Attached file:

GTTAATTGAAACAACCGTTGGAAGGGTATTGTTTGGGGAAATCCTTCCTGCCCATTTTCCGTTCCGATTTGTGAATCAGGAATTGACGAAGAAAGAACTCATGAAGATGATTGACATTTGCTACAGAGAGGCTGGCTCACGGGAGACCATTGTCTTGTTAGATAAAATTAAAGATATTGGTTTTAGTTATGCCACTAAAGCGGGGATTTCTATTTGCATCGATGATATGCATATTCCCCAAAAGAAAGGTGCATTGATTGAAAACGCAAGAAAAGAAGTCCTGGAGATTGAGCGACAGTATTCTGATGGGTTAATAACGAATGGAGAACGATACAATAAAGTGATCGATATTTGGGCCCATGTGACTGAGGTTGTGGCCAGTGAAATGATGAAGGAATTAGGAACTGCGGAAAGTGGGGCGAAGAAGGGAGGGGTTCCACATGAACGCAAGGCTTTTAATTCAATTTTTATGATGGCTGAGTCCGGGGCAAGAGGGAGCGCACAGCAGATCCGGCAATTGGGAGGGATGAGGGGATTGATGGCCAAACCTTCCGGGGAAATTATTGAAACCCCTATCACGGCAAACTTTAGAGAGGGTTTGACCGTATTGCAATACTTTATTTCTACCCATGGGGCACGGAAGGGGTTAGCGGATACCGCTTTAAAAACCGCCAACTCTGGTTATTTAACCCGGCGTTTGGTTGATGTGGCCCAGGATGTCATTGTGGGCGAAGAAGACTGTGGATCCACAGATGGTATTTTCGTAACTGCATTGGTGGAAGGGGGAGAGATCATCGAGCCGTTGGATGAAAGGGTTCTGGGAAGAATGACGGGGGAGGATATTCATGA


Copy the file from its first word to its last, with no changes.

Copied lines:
GTTAATTGAAACAACCGTTGGAAGGGTATTGTTTGGGGAAATCCTTCCTGCCCATTTTCCGTTCCGATTTGTGAATCAGGAATTGACGAAGAAAGAACTCATGAAGATGATTGACATTTGCTACAGAGAGGCTGGCTCACGGGAGACCATTGTCTTGTTAGATAAAATTAAAGATATTGGTTTTAGTTATGCCACTAAAGCGGGGATTTCTATTTGCATCGATGATATGCATATTCCCCAAAAGAAAGGTGCATTGATTGAAAACGCAAGAAAAGAAGTCCTGGAGATTGAGCGACAGTATTCTGATGGGTTAATAACGAATGGAGAACGATACAATAAAGTGATCGATATTTGGGCCCATGTGACTGAGGTTGTGGCCAGTGAAATGATGAAGGAATTAGGAACTGCGGAAAGTGGGGCGAAGAAGGGAGGGGTTCCACATGAACGCAAGGCTTTTAATTCAATTTTTATGATGGCTGAGTCCGGGGCAAGAGGGAGCGCACAGCAGATCCGGCAATTGGGAGGGATGAGGGGATTGATGGCCAAACCTTCCGGGGAAATTATTGAAACCCCTATCACGGCAAACTTTAGAGAGGGTTTGACCGTATTGCAATACTTTATTTCTACCCATGGGGCACGGAAGGGGTTAGCGGATACCGCTTTAAAAACCGCCAACTCTGGTTATTTAACCCGGCGTTTGGTTGATGTGGCCCAGGATGTCATTGTGGGCGAAGAAGACTGTGGATCCACAGATGGTATTTTCGTAACTGCATTGGTGGAAGGGGGAGAGATCATCGAGCCGTTGGATGAAAGGGTTCTGGGAAGAATGACGGGGGAGGATATTCATGA